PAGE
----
Astronaut first-timers are more vulnerable than their veteran colleagues, study revealed.
Space is dangerous. This new study suggested that travelling the space can cause cancer.
According to researchers at the University of Arizona, upon studying eight blood samples of astronauts that spent around six months or more on the International Space Station and compared them to non-astronaut controls.
The shocking finding: space travel seems to hurt the astronauts’ ability to fight off diseases including leukemia.
The research which funded by NASA, published in the Journal of Applied Physiology, found that the function of white cells responsible for fighting off common viruses and cancer cells — so-called “natural killer” (NK) cells — was significantly impaired among astronauts. After only 90 days in space, the astronauts’ ability to fight off leukemia was reduced by 50 percent.
It is not the first time that a claim regarding cancer risk was surfaced, however, now it is backed with thorough study.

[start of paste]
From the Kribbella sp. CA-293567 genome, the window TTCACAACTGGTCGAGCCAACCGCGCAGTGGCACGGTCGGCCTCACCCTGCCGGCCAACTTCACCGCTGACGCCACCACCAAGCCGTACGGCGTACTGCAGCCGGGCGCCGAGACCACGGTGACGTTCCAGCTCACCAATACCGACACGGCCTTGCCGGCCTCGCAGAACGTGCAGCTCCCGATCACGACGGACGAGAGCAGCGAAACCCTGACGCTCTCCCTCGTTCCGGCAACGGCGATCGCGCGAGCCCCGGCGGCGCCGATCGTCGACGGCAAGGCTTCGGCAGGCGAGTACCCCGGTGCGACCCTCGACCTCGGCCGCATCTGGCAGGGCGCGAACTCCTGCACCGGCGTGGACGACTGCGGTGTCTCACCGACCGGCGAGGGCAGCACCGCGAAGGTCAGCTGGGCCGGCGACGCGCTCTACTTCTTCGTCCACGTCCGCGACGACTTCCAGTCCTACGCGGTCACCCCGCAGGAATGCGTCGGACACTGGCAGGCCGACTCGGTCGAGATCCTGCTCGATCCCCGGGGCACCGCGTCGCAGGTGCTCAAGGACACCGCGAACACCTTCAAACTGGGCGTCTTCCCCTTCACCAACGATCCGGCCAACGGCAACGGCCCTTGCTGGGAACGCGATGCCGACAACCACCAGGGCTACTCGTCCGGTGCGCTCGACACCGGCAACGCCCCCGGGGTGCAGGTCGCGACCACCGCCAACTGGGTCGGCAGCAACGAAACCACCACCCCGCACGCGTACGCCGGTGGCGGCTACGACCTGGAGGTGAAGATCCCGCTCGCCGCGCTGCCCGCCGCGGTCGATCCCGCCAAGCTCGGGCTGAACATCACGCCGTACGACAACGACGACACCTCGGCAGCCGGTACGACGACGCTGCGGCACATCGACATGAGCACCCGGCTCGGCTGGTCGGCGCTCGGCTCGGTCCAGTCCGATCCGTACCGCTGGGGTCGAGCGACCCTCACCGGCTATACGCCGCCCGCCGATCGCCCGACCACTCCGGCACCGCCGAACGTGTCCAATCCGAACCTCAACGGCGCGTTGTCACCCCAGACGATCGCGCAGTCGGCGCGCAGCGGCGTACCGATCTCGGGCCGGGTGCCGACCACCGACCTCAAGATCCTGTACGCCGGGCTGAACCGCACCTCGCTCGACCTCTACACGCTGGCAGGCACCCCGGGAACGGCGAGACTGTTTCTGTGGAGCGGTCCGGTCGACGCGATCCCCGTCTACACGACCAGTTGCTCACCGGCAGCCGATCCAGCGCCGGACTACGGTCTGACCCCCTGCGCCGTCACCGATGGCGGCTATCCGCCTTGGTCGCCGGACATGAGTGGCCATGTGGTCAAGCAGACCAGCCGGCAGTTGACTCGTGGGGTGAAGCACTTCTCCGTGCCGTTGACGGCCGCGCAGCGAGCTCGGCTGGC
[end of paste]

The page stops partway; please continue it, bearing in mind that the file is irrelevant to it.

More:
The researchers claim that this is the first study that demonstrated that risk during — and not just after — space flight.
“What NASA and other space agencies are concerned about is whether or not the immune system is going to be compromised during very prolonged spaceflight missions,” said Richard Simpson, senior author of the paper and professor of nutritional sciences at the University of Arizona.
“Cancer is a big risk to astronauts during very prolonged spaceflight missions because of the exposure to radiation,” he added.
Simpson points out the team has yet to prove a direct link between the drop in NK-cell function and the astronauts’ susceptibility to cancer. Other reasons for the drop could be higher levels of stress, microgravity, and radiation.
Exercise and specialized nutrition have already been shown in order to boost immune system back on Earth, Simpson and his team are hoping it could do the same in microgravity.
But the research is an important first step toward finding what’s causing the immune system to decline during space travel first. Only then will we find a solution — and eventually a way to stay healthy on long journeys to other worlds like Mars.
The study is a vital guide for NASA in improving its policy and protocols with their astronauts in conducting space travel and exploration to protect the latter from harm and risk just like these.